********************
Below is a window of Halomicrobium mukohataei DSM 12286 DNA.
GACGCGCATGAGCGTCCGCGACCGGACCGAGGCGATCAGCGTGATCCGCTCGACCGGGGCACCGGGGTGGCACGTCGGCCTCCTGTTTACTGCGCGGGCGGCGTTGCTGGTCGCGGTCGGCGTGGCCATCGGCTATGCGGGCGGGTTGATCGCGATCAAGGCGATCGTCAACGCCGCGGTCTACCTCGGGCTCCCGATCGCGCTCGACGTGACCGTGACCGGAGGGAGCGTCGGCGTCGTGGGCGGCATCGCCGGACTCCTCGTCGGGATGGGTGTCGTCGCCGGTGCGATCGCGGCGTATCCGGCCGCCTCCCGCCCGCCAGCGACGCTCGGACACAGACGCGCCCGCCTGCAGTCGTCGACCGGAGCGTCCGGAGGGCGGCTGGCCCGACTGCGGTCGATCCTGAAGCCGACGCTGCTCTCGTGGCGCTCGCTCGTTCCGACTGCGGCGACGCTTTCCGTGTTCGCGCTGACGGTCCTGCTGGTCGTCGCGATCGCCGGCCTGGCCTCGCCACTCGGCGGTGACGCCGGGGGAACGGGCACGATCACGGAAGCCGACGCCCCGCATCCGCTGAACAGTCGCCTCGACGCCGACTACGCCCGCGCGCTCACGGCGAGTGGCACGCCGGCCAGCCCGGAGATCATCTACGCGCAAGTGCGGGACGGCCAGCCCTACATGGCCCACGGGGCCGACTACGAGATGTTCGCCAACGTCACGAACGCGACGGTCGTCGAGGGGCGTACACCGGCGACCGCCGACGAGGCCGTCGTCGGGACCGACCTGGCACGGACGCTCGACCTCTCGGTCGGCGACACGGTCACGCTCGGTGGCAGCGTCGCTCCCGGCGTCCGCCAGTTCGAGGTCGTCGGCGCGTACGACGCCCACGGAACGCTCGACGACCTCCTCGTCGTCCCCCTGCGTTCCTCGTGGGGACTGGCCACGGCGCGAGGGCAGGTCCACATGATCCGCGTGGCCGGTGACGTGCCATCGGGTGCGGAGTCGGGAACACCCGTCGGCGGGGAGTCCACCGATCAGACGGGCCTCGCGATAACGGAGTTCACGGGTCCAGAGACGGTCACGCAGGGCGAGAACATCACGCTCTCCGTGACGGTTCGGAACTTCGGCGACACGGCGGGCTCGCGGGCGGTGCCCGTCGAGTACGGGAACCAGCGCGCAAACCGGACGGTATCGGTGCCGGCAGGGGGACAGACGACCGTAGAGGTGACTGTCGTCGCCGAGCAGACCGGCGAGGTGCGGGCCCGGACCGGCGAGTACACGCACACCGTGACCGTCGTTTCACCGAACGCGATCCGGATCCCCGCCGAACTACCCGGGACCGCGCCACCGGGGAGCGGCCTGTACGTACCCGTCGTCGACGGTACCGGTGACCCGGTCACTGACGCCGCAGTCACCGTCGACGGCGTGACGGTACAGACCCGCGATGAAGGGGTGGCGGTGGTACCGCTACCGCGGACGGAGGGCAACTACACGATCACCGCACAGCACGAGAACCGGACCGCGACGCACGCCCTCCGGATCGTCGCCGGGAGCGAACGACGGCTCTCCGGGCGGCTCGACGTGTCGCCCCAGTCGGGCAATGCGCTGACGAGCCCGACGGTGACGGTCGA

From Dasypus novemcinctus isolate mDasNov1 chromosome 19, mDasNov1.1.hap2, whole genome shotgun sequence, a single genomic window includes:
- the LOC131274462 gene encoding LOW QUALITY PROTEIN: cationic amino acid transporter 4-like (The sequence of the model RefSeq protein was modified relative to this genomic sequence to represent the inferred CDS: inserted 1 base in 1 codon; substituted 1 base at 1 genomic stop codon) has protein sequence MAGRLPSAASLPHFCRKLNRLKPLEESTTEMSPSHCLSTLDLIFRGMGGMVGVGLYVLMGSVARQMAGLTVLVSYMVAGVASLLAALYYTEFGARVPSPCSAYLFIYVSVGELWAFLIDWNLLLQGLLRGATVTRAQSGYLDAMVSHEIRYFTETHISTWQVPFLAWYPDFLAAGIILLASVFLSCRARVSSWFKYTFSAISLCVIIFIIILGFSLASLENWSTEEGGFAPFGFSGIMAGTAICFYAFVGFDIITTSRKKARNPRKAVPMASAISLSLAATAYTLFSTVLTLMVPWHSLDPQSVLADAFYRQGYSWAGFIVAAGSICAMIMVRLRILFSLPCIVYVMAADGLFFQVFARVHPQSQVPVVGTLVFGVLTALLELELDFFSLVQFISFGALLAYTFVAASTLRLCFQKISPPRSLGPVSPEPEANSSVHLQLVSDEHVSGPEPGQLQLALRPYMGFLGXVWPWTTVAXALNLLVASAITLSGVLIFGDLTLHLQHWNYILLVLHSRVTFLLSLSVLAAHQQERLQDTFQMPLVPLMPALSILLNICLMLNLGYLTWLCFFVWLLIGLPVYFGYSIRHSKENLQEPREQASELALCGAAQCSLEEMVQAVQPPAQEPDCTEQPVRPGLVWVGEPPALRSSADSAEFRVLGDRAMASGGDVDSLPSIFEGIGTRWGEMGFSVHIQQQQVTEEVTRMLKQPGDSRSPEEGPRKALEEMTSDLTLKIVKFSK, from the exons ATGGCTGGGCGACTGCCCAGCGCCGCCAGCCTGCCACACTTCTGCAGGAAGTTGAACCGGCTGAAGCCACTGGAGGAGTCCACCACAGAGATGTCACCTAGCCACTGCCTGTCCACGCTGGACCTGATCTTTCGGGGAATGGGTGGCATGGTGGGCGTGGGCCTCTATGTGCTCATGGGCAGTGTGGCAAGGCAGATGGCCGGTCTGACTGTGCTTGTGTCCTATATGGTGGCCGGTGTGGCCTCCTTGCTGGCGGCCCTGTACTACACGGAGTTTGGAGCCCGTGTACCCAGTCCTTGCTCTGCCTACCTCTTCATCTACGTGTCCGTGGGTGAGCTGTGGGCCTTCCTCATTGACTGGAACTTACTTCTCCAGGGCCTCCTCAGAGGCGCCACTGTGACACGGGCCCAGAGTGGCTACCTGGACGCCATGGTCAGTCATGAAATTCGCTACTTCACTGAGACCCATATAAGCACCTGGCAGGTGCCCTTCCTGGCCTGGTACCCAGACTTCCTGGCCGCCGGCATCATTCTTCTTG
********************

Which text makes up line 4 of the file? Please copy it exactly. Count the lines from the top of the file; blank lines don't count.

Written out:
- the LOC131274462 gene encoding LOW QUALITY PROTEIN: cationic amino acid transporter 4-like (The sequence of the model RefSeq protein was modified relative to this genomic sequence to represent the inferred CDS: inserted 1 base in 1 codon; substituted 1 base at 1 genomic stop codon) has protein sequence MAGRLPSAASLPHFCRKLNRLKPLEESTTEMSPSHCLSTLDLIFRGMGGMVGVGLYVLMGSVARQMAGLTVLVSYMVAGVASLLAALYYTEFGARVPSPCSAYLFIYVSVGELWAFLIDWNLLLQGLLRGATVTRAQSGYLDAMVSHEIRYFTETHISTWQVPFLAWYPDFLAAGIILLASVFLSCRARVSSWFKYTFSAISLCVIIFIIILGFSLASLENWSTEEGGFAPFGFSGIMAGTAICFYAFVGFDIITTSRKKARNPRKAVPMASAISLSLAATAYTLFSTVLTLMVPWHSLDPQSVLADAFYRQGYSWAGFIVAAGSICAMIMVRLRILFSLPCIVYVMAADGLFFQVFARVHPQSQVPVVGTLVFGVLTALLELELDFFSLVQFISFGALLAYTFVAASTLRLCFQKISPPRSLGPVSPEPEANSSVHLQLVSDEHVSGPEPGQLQLALRPYMGFLGXVWPWTTVAXALNLLVASAITLSGVLIFGDLTLHLQHWNYILLVLHSRVTFLLSLSVLAAHQQERLQDTFQMPLVPLMPALSILLNICLMLNLGYLTWLCFFVWLLIGLPVYFGYSIRHSKENLQEPREQASELALCGAAQCSLEEMVQAVQPPAQEPDCTEQPVRPGLVWVGEPPALRSSADSAEFRVLGDRAMASGGDVDSLPSIFEGIGTRWGEMGFSVHIQQQQVTEEVTRMLKQPGDSRSPEEGPRKALEEMTSDLTLKIVKFSK, from the exons ATGGCTGGGCGACTGCCCAGCGCCGCCAGCCTGCCACACTTCTGCAGGAAGTTGAACCGGCTGAAGCCACTGGAGGAGTCCACCACAGAGATGTCACCTAGCCACTGCCTGTCCACGCTGGACCTGATCTTTCGGGGAATGGGTGGCATGGTGGGCGTGGGCCTCTATGTGCTCATGGGCAGTGTGGCAAGGCAGATGGCCGGTCTGACTGTGCTTGTGTCCTATATGGTGGCCGGTGTGGCCTCCTTGCTGGCGGCCCTGTACTACACGGAGTTTGGAGCCCGTGTACCCAGTCCTTGCTCTGCCTACCTCTTCATCTACGTGTCCGTGGGTGAGCTGTGGGCCTTCCTCATTGACTGGAACTTACTTCTCCAGGGCCTCCTCAGAGGCGCCACTGTGACACGGGCCCAGAGTGGCTACCTGGACGCCATGGTCAGTCATGAAATTCGCTACTTCACTGAGACCCATATAAGCACCTGGCAGGTGCCCTTCCTGGCCTGGTACCCAGACTTCCTGGCCGCCGGCATCATTCTTCTTG